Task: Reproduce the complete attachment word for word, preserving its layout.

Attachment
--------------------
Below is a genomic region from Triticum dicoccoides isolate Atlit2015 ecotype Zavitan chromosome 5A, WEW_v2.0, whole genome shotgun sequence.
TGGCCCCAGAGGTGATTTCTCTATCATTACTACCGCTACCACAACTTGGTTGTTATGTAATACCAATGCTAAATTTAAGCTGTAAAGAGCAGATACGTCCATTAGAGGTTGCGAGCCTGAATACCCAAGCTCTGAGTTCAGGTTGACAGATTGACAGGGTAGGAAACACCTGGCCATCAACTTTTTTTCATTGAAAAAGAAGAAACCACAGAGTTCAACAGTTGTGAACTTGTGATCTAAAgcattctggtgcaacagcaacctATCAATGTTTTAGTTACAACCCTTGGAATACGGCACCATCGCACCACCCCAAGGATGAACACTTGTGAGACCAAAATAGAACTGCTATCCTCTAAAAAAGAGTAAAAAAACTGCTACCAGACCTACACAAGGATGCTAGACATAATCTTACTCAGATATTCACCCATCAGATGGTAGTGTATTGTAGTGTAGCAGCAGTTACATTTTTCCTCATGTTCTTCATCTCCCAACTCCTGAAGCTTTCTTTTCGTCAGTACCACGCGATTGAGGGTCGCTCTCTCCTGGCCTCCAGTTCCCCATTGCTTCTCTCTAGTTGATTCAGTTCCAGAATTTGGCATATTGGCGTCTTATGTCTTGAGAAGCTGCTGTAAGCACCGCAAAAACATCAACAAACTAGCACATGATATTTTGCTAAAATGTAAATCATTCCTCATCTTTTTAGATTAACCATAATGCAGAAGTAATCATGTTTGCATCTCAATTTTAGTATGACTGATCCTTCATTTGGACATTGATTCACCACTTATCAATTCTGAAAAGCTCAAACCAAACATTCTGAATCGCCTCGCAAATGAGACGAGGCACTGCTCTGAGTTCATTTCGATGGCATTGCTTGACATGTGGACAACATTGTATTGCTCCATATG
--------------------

Below is a genomic region from Triticum dicoccoides isolate Atlit2015 ecotype Zavitan chromosome 5A, WEW_v2.0, whole genome shotgun sequence.
TGGCCCCAGAGGTGATTTCTCTATCATTACTACCGCTACCACAACTTGGTTGTTATGTAATACCAATGCTAAATTTAAGCTGTAAAGAGCAGATACGTCCATTAGAGGTTGCGAGCCTGAATACCCAAGCTCTGAGTTCAGGTTGACAGATTGACAGGGTAGGAAACACCTGGCCATCAACTTTTTTTCATTGAAAAAGAAGAAACCACAGAGTTCAACAGTTGTGAACTTGTGATCTAAAgcattctggtgcaacagcaacctATCAATGTTTTAGTTACAACCCTTGGAATACGGCACCATCGCACCACCCCAAGGATGAACACTTGTGAGACCAAAATAGAACTGCTATCCTCTAAAAAAGAGTAAAAAAACTGCTACCAGACCTACACAAGGATGCTAGACATAATCTTACTCAGATATTCACCCATCAGATGGTAGTGTATTGTAGTGTAGCAGCAGTTACATTTTTCCTCATGTTCTTCATCTCCCAACTCCTGAAGCTTTCTTTTCGTCAGTACCACGCGATTGAGGGTCGCTCTCTCCTGGCCTCCAGTTCCCCATTGCTTCTCTCTAGTTGATTCAGTTCCAGAATTTGGCATATTGGCGTCTTATGTCTTGAGAAGCTGCTGTAAGCACCGCAAAAACATCAACAAACTAGCACATGATATTTTGCTAAAATGTAAATCATTCCTCATCTTTTTAGATTAACCATAATGCAGAAGTAATCATGTTTGCATCTCAATTTTAGTATGACTGATCCTTCATTTGGACATTGATTCACCACTTATCAATTCTGAAAAGCTCAAACCAAACATTCTGAATCGCCTCGCAAATGAGACGAGGCACTGCTCTGAGTTCATTTCGATGGCATTGCTTGACATGTGGACAACATTGTATTGCTCCATATG